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Seasons Turn and Terns

Updated: Feb 22

Kuaka and the critically endangered tara-iti.

One of the privileges of living in Snells Beach is that the intertidal area is always changing! Changes not only as the tide regularly turns, but as the seasons change, and of course with stormy weather

We are fortunate to also have a regularly changing population of wildlife. Some, like the NZ Dotterel, are year round residents, and others coming and going as the seasons change. The many birds we see feeding on the flats, or fishing in the bay, include quite a number of endangered species (see Birds I might See).

Watching the flocks of birds flying like strange, fast-moving clouds is a wonder to behold.

New Zealand is part of the East Asian - Australasian Flyway. Twenty-four species of globally threatened or near-threatened birds that use this flyway are heavily dependent on the intertidal zones (McKinnon et al, 2012).

Soon we will be saying farewell to the kuaka (godwit) as they head back to Alaska to breed. Some will stay, those not breeding this coming season, but most will return to Alaska. To follow the progress of the satellite tagged kuaka see: Meanwhile we'll be seeing the pied stilt, royal spoonbills, swans, banded dotterels and others return to the tidal flats.

Even though the flats may look largely devoid of life, they are teeming with all sorts of organisms which feed many other types of life and form an important role in both the local and global eco-system.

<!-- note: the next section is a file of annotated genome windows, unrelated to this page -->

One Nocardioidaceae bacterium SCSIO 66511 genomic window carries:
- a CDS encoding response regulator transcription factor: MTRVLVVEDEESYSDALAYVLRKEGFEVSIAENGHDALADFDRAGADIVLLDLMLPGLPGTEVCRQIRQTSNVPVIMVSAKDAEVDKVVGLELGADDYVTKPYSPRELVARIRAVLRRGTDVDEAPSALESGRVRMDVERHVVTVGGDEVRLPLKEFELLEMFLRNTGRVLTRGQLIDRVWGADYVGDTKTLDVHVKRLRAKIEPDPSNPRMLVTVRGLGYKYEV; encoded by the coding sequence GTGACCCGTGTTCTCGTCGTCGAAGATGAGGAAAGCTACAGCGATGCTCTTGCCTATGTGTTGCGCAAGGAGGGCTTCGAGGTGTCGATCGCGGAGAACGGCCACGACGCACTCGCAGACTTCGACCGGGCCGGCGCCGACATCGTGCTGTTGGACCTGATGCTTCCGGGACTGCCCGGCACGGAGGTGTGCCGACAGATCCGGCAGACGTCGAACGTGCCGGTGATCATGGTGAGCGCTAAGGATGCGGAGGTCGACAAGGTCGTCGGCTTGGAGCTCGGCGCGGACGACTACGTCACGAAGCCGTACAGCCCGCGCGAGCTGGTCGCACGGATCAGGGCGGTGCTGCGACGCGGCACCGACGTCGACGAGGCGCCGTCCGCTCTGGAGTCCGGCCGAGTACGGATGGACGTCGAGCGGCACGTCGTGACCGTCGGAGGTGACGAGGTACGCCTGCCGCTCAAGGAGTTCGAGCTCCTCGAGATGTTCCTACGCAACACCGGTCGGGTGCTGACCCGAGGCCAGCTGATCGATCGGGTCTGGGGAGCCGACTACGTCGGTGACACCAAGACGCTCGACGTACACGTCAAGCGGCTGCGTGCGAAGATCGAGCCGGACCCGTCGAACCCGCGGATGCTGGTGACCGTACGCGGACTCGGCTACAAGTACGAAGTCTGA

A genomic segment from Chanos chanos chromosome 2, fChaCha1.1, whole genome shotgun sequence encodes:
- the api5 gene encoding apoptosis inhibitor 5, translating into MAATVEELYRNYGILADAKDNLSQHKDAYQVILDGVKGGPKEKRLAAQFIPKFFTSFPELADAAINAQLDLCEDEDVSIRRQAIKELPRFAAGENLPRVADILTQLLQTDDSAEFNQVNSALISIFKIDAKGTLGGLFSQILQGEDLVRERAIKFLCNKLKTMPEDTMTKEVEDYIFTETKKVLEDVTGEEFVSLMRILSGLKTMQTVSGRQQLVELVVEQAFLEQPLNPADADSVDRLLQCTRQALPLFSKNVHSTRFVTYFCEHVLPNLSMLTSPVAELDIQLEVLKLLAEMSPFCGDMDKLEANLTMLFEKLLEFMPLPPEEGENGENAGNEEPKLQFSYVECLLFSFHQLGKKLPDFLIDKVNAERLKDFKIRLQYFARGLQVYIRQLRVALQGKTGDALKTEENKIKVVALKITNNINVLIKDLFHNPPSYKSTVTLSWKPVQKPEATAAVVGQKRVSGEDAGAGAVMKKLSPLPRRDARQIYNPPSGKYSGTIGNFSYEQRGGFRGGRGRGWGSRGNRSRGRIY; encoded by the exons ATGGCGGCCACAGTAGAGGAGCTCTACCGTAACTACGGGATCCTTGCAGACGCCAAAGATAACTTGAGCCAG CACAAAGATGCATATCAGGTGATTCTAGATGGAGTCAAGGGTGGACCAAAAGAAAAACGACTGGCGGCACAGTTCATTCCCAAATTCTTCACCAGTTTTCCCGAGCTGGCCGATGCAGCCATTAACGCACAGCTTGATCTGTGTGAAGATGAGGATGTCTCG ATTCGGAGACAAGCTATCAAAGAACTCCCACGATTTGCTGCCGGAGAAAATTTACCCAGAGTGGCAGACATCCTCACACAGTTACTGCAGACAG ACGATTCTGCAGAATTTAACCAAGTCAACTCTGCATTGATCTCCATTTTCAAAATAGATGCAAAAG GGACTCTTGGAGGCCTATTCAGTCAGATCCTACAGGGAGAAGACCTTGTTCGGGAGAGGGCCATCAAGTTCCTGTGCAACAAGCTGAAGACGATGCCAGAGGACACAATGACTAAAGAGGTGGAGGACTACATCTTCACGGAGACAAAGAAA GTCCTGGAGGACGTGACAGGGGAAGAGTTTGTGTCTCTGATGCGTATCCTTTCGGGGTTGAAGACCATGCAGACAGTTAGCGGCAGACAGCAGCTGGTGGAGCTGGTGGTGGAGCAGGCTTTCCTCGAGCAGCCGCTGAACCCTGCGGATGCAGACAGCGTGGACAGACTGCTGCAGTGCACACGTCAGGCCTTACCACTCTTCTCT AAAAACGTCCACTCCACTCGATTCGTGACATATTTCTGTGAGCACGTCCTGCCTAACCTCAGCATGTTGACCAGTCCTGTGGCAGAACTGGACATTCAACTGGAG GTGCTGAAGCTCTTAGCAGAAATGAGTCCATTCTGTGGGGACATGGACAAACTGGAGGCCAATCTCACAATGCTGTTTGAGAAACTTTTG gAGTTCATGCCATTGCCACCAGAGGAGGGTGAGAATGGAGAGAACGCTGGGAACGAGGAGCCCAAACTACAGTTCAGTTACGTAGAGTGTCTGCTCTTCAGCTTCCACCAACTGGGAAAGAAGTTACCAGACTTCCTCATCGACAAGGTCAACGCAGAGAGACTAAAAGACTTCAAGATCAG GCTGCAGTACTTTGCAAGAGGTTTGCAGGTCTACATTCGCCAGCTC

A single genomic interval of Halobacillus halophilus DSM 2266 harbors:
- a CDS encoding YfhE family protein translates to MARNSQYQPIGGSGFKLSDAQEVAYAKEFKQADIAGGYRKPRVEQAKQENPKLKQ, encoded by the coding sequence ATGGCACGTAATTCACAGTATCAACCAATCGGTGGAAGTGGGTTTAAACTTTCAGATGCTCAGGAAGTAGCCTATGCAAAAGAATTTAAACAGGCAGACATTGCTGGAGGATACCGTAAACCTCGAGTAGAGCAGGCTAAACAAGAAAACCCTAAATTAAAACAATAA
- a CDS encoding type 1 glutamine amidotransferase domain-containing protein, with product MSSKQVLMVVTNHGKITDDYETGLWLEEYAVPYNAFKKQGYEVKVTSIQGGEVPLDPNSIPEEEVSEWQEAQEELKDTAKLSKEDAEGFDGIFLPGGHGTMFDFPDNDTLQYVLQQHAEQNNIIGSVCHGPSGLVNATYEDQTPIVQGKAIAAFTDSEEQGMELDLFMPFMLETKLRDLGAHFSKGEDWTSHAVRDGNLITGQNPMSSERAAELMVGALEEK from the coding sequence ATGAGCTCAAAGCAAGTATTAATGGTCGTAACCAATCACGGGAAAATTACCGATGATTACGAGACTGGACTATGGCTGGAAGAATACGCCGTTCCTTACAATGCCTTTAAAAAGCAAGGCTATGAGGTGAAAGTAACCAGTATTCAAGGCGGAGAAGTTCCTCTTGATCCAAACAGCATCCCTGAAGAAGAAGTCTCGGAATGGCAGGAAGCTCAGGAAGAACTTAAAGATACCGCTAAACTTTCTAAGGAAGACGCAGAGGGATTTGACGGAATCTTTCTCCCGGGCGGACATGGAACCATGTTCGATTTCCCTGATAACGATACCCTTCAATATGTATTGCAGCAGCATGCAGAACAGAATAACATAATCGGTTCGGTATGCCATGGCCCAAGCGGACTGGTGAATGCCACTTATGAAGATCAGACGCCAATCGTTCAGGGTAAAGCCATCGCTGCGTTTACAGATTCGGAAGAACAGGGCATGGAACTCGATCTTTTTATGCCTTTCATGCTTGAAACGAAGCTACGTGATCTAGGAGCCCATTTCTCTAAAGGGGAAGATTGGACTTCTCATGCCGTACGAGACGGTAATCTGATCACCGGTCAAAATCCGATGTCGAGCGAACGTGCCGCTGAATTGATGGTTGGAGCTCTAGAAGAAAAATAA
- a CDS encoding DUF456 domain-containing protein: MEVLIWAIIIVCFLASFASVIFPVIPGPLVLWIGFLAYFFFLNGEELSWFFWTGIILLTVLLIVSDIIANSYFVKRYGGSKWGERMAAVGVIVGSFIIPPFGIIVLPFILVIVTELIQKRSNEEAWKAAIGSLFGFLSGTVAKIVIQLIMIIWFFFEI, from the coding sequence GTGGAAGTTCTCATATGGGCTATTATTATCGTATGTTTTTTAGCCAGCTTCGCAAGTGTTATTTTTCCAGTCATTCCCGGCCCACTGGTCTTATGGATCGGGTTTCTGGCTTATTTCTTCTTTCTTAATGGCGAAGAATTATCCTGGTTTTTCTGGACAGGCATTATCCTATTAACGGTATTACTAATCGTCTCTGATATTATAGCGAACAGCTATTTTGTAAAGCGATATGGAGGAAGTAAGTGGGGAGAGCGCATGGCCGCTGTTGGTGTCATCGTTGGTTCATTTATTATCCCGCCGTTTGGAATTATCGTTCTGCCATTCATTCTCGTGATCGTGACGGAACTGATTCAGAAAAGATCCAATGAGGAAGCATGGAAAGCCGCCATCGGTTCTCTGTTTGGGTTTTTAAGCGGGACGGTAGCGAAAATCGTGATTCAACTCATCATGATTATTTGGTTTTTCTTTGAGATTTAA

Coastal ecosystems across the world face a wide range of anthropogenic threats; from overexploitation, habitat destruction, pollution, coastal development and the overarching threat of climate change. On developed coastlines, intertidal areas are subject to coastal squeeze, as a result of already rising sea levels on the seaward side, and development on the landward side. Let's do what we can to help preserve these areas and species!


  • MacKinnon, J., Verkuil, Y.I. and N. Murray. (2012). IUCN situation analysis on East and Southeast Asian intertidal habitats, with particular reference to the Yellow Sea (including the Bohai Sea). Occasional Paper of the IUCN Species Survival Commission No. 47. IUCN, Gland, Switzerland and Cambridge, UK. ii + 70 pp.


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